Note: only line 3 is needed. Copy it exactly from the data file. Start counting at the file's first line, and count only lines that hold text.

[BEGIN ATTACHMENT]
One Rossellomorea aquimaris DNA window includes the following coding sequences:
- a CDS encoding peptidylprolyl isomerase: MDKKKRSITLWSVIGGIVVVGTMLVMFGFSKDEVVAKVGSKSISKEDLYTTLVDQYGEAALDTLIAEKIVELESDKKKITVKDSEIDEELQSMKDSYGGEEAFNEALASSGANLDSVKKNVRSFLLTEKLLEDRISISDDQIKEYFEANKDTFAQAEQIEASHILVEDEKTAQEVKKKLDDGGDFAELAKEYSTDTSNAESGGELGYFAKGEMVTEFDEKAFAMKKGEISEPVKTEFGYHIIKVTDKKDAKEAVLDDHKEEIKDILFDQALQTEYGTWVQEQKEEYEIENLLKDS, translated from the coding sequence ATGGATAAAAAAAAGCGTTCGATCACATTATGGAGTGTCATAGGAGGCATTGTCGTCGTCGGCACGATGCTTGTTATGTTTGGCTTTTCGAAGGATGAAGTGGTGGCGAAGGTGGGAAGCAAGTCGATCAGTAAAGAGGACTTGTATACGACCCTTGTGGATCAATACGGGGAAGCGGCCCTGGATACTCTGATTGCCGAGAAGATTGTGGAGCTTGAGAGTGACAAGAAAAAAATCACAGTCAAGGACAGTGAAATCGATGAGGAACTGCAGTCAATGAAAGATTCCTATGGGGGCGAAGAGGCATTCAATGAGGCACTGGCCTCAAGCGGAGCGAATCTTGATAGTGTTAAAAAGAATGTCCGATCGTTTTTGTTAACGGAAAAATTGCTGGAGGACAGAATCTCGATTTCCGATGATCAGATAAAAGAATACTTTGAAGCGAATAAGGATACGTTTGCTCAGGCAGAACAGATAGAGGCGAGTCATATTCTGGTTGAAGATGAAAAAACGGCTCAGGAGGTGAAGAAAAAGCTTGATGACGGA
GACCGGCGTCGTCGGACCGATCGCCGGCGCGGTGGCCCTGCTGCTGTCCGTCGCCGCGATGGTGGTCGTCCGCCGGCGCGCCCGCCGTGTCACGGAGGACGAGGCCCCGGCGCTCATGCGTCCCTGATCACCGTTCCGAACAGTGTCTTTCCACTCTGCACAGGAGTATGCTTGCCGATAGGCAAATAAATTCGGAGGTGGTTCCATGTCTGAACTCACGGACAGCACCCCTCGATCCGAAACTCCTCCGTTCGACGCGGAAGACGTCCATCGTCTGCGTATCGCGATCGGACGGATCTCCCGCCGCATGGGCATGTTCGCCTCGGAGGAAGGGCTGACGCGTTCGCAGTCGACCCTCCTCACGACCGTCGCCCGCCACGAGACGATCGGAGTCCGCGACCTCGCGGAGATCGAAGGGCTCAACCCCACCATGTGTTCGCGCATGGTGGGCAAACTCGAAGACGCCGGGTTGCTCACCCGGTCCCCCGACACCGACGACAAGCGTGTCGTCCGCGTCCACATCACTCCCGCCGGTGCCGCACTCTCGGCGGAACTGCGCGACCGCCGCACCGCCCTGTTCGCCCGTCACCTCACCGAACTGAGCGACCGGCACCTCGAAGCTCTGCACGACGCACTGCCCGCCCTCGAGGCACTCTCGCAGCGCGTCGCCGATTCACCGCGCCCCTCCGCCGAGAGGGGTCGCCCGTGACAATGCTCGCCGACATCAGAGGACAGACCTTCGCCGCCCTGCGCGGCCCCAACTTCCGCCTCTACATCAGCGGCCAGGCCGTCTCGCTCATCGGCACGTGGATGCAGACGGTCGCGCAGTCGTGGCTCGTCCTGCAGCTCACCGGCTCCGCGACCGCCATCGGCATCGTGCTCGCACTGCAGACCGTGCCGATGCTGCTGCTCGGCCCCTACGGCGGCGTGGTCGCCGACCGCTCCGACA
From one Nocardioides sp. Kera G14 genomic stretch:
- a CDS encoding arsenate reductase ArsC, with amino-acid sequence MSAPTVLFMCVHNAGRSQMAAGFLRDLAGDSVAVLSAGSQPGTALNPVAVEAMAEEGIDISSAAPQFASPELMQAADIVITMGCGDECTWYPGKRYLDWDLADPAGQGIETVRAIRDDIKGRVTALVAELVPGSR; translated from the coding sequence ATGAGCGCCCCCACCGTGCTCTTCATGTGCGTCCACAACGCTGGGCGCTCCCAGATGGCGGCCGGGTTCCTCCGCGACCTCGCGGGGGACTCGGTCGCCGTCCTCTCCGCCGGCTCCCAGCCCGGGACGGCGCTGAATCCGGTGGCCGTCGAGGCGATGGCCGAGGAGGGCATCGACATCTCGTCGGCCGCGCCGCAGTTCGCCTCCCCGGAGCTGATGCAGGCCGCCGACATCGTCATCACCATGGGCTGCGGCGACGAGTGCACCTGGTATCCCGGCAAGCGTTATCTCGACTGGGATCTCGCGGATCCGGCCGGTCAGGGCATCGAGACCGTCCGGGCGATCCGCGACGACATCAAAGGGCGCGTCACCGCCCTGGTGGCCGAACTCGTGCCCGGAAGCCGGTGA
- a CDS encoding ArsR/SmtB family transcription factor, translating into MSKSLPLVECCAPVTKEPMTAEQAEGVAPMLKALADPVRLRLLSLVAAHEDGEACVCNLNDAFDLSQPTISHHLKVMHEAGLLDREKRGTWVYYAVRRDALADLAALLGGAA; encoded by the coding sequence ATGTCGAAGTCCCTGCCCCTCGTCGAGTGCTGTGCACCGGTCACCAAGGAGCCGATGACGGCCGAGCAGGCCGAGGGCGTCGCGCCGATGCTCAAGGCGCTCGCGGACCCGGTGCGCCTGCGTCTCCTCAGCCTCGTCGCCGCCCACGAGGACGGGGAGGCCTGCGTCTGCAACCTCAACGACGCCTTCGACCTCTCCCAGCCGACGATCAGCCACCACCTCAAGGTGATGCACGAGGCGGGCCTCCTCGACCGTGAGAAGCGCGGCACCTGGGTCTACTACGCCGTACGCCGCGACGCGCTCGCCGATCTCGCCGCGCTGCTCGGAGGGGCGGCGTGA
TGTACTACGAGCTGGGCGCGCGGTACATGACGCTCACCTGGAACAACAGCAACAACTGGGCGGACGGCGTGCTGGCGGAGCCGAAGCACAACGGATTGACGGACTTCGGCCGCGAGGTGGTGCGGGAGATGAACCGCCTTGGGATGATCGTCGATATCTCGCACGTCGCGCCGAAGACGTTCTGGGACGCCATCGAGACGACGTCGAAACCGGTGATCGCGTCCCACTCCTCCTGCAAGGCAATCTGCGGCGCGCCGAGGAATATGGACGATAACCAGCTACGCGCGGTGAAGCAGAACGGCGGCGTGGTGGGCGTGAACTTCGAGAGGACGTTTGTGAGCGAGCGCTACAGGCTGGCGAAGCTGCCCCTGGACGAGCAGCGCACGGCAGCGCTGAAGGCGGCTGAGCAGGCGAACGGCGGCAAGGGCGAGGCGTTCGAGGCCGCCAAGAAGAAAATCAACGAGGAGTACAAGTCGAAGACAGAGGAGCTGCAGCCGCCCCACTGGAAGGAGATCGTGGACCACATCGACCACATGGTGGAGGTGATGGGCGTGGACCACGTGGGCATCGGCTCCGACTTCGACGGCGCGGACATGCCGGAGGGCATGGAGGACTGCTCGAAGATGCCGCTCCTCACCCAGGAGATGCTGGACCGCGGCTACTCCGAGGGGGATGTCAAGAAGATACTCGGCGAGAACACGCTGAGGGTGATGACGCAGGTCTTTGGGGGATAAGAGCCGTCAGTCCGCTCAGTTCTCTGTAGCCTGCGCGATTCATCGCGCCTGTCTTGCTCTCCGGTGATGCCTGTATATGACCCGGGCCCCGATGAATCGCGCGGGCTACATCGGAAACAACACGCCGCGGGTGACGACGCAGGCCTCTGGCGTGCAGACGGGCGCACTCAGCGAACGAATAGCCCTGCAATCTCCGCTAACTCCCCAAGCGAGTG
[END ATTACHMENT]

GACCGGCGTCGTCGGACCGATCGCCGGCGCGGTGGCCCTGCTGCTGTCCGTCGCCGCGATGGTGGTCGTCCGCCGGCGCGCCCGCCGTGTCACGGAGGACGAGGCCCCGGCGCTCATGCGTCCCTGATCACCGTTCCGAACAGTGTCTTTCCACTCTGCACAGGAGTATGCTTGCCGATAGGCAAATAAATTCGGAGGTGGTTCCATGTCTGAACTCACGGACAGCACCCCTCGATCCGAAACTCCTCCGTTCGACGCGGAAGACGTCCATCGTCTGCGTATCGCGATCGGACGGATCTCCCGCCGCATGGGCATGTTCGCCTCGGAGGAAGGGCTGACGCGTTCGCAGTCGACCCTCCTCACGACCGTCGCCCGCCACGAGACGATCGGAGTCCGCGACCTCGCGGAGATCGAAGGGCTCAACCCCACCATGTGTTCGCGCATGGTGGGCAAACTCGAAGACGCCGGGTTGCTCACCCGGTCCCCCGACACCGACGACAAGCGTGTCGTCCGCGTCCACATCACTCCCGCCGGTGCCGCACTCTCGGCGGAACTGCGCGACCGCCGCACCGCCCTGTTCGCCCGTCACCTCACCGAACTGAGCGACCGGCACCTCGAAGCTCTGCACGACGCACTGCCCGCCCTCGAGGCACTCTCGCAGCGCGTCGCCGATTCACCGCGCCCCTCCGCCGAGAGGGGTCGCCCGTGACAATGCTCGCCGACATCAGAGGACAGACCTTCGCCGCCCTGCGCGGCCCCAACTTCCGCCTCTACATCAGCGGCCAGGCCGTCTCGCTCATCGGCACGTGGATGCAGACGGTCGCGCAGTCGTGGCTCGTCCTGCAGCTCACCGGCTCCGCGACCGCCATCGGCATCGTGCTCGCACTGCAGACCGTGCCGATGCTGCTGCTCGGCCCCTACGGCGGCGTGGTCGCCGACCGCTCCGACA